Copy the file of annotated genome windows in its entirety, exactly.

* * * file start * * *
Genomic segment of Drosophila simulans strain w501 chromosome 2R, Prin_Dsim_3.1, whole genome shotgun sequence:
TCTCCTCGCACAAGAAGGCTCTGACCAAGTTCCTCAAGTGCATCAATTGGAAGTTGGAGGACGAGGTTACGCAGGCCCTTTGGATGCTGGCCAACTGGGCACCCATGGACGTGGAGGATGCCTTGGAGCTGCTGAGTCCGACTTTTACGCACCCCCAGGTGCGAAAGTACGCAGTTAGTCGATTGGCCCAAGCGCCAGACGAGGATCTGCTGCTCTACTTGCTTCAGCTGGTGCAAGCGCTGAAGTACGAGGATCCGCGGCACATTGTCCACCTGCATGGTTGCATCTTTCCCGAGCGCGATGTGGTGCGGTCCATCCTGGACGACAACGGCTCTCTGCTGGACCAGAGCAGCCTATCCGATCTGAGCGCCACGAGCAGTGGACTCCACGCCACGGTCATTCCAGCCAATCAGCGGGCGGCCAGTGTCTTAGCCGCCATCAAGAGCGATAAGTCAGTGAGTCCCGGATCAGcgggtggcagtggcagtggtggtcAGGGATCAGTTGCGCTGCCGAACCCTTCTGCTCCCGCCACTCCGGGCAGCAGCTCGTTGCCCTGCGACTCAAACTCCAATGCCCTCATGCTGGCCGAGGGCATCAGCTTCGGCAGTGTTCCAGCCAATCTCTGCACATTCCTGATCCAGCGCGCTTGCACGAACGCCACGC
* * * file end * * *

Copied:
Genomic segment of Drosophila simulans strain w501 chromosome 2R, Prin_Dsim_3.1, whole genome shotgun sequence:
TCTCCTCGCACAAGAAGGCTCTGACCAAGTTCCTCAAGTGCATCAATTGGAAGTTGGAGGACGAGGTTACGCAGGCCCTTTGGATGCTGGCCAACTGGGCACCCATGGACGTGGAGGATGCCTTGGAGCTGCTGAGTCCGACTTTTACGCACCCCCAGGTGCGAAAGTACGCAGTTAGTCGATTGGCCCAAGCGCCAGACGAGGATCTGCTGCTCTACTTGCTTCAGCTGGTGCAAGCGCTGAAGTACGAGGATCCGCGGCACATTGTCCACCTGCATGGTTGCATCTTTCCCGAGCGCGATGTGGTGCGGTCCATCCTGGACGACAACGGCTCTCTGCTGGACCAGAGCAGCCTATCCGATCTGAGCGCCACGAGCAGTGGACTCCACGCCACGGTCATTCCAGCCAATCAGCGGGCGGCCAGTGTCTTAGCCGCCATCAAGAGCGATAAGTCAGTGAGTCCCGGATCAGcgggtggcagtggcagtggtggtcAGGGATCAGTTGCGCTGCCGAACCCTTCTGCTCCCGCCACTCCGGGCAGCAGCTCGTTGCCCTGCGACTCAAACTCCAATGCCCTCATGCTGGCCGAGGGCATCAGCTTCGGCAGTGTTCCAGCCAATCTCTGCACATTCCTGATCCAGCGCGCTTGCACGAACGCCACGC